Greek bankruptcy averted after international creditors release loan payments
ATHENS (AP) - Greece has avoided imminent bankruptcy after its international creditors finally agreed to give it the money it urgently needs but the cash-strapped country's economic distress is likely to drag on for years to come.
After three weeks of negotiations, Greece's euro partners and the International Monetary Fund (IMF) agreed to release vital loan payments totaling some 44 billion euros (S$69.8 billion) and introduce a series of measures designed to reduce the country's massive debts to a more manageable level within a decade. These include reducing the interest rates Greece has to pay on the loans and a bond buyback programme.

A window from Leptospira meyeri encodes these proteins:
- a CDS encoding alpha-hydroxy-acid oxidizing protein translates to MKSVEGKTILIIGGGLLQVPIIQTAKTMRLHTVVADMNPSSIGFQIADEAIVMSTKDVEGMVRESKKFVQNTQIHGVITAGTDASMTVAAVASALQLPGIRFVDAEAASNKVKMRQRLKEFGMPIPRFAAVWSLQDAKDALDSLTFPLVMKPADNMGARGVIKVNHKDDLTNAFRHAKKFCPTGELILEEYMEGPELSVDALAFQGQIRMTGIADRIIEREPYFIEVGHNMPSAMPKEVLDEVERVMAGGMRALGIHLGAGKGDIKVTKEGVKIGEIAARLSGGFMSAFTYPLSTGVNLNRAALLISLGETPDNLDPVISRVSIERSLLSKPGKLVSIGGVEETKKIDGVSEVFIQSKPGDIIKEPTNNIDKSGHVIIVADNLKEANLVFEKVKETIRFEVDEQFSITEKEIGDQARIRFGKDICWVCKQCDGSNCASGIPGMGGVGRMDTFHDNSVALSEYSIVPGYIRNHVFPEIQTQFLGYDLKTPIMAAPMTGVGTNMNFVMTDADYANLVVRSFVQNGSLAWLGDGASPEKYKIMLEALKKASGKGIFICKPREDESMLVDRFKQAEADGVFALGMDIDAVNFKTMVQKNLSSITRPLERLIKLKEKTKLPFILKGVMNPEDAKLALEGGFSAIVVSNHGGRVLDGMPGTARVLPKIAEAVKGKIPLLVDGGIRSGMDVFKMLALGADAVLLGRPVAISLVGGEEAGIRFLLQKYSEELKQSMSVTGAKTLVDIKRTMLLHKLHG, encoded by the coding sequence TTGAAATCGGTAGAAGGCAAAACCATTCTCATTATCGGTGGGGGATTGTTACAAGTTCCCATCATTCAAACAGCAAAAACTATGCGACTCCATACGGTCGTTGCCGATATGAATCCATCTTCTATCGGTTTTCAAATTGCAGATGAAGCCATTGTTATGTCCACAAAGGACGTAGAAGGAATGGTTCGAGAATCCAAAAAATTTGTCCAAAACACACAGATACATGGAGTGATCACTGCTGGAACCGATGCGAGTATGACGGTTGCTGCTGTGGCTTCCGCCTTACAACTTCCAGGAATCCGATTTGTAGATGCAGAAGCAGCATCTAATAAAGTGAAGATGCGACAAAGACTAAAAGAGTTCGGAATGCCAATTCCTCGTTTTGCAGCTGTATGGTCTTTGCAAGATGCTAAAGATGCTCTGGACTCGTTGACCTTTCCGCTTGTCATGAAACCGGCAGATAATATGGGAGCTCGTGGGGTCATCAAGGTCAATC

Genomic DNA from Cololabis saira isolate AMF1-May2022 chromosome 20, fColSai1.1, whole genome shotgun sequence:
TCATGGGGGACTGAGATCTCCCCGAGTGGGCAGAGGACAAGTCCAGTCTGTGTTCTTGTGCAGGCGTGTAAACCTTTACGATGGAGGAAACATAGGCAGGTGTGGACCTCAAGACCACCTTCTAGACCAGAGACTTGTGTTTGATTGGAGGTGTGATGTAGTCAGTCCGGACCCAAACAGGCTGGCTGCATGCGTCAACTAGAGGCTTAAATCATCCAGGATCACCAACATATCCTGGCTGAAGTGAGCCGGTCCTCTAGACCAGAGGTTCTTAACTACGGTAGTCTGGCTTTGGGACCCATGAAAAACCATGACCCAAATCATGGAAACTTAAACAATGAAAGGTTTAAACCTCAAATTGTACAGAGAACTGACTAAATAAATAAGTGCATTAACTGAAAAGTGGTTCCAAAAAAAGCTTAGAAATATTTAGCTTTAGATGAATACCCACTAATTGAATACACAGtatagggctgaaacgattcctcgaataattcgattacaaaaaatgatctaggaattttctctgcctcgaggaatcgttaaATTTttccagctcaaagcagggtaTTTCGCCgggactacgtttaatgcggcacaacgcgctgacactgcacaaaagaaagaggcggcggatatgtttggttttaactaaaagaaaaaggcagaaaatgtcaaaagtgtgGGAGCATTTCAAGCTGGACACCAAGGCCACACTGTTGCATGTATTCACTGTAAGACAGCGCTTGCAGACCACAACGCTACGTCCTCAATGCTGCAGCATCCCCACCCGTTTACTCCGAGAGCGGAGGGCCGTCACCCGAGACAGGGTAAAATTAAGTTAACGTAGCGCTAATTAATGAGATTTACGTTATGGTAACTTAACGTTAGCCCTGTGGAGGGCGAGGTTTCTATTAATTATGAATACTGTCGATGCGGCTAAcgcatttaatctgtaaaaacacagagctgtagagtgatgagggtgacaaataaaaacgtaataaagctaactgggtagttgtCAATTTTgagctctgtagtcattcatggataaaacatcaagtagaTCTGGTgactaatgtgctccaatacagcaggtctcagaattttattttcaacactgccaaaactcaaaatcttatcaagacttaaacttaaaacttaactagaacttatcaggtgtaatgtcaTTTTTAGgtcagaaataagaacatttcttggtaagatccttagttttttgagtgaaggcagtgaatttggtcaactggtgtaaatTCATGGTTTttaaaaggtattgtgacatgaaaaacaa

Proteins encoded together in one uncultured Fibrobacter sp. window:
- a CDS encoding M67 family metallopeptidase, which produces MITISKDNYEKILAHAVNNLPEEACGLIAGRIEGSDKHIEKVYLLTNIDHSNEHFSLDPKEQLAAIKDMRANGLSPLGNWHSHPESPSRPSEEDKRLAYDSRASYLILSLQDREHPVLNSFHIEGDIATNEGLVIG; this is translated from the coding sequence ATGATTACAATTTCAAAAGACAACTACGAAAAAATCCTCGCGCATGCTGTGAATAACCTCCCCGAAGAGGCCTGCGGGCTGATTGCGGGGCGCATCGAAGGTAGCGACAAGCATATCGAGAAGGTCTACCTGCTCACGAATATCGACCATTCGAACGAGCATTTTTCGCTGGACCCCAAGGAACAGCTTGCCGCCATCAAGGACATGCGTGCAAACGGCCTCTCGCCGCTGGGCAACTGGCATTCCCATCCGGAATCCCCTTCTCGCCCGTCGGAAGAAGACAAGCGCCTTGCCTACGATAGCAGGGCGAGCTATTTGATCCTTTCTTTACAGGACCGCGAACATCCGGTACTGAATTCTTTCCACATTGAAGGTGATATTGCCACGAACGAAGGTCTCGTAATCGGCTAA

Greek Prime Minister Antonis Samaras hailed the agreement in Brussels early on Tuesday as a victory that heralds "a new day for all Greeks," but the reaction in the markets was a bit more cautious.
Most stock markets in Europe were modestly higher. The Stoxx 50 index of leading European shares was up 0.4 per cent, but the main stock index in Athens fell 1.4 per cent as investors had hoped for some more debt relief for the country. The euro also gave up earlier gains to trade 0.4 per cent lower at US$1.2947 (S$1.58).